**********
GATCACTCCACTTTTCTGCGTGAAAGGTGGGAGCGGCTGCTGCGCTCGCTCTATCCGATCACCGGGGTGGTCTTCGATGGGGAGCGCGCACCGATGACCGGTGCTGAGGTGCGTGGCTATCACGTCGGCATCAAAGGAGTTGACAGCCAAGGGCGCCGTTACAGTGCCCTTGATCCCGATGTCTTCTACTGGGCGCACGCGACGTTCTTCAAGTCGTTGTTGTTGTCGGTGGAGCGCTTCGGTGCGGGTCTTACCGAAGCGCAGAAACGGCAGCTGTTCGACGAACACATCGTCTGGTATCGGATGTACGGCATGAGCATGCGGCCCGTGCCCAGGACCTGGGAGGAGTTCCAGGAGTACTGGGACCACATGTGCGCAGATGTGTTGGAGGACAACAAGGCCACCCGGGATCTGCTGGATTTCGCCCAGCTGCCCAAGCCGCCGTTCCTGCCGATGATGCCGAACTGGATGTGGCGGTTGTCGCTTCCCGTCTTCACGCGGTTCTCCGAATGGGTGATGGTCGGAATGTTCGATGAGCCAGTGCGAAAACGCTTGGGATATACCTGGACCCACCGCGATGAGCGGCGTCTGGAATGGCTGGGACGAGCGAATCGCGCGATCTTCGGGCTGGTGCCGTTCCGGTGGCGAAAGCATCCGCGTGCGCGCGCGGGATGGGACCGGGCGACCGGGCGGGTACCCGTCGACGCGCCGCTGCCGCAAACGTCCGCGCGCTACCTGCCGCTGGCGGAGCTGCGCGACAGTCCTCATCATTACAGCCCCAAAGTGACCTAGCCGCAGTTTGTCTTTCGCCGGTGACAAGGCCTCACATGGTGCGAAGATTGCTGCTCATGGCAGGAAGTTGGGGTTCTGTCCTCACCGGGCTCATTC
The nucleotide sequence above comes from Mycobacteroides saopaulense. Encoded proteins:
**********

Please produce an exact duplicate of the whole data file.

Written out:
GATCACTCCACTTTTCTGCGTGAAAGGTGGGAGCGGCTGCTGCGCTCGCTCTATCCGATCACCGGGGTGGTCTTCGATGGGGAGCGCGCACCGATGACCGGTGCTGAGGTGCGTGGCTATCACGTCGGCATCAAAGGAGTTGACAGCCAAGGGCGCCGTTACAGTGCCCTTGATCCCGATGTCTTCTACTGGGCGCACGCGACGTTCTTCAAGTCGTTGTTGTTGTCGGTGGAGCGCTTCGGTGCGGGTCTTACCGAAGCGCAGAAACGGCAGCTGTTCGACGAACACATCGTCTGGTATCGGATGTACGGCATGAGCATGCGGCCCGTGCCCAGGACCTGGGAGGAGTTCCAGGAGTACTGGGACCACATGTGCGCAGATGTGTTGGAGGACAACAAGGCCACCCGGGATCTGCTGGATTTCGCCCAGCTGCCCAAGCCGCCGTTCCTGCCGATGATGCCGAACTGGATGTGGCGGTTGTCGCTTCCCGTCTTCACGCGGTTCTCCGAATGGGTGATGGTCGGAATGTTCGATGAGCCAGTGCGAAAACGCTTGGGATATACCTGGACCCACCGCGATGAGCGGCGTCTGGAATGGCTGGGACGAGCGAATCGCGCGATCTTCGGGCTGGTGCCGTTCCGGTGGCGAAAGCATCCGCGTGCGCGCGCGGGATGGGACCGGGCGACCGGGCGGGTACCCGTCGACGCGCCGCTGCCGCAAACGTCCGCGCGCTACCTGCCGCTGGCGGAGCTGCGCGACAGTCCTCATCATTACAGCCCCAAAGTGACCTAGCCGCAGTTTGTCTTTCGCCGGTGACAAGGCCTCACATGGTGCGAAGATTGCTGCTCATGGCAGGAAGTTGGGGTTCTGTCCTCACCGGGCTCATTC
The nucleotide sequence above comes from Mycobacteroides saopaulense. Encoded proteins: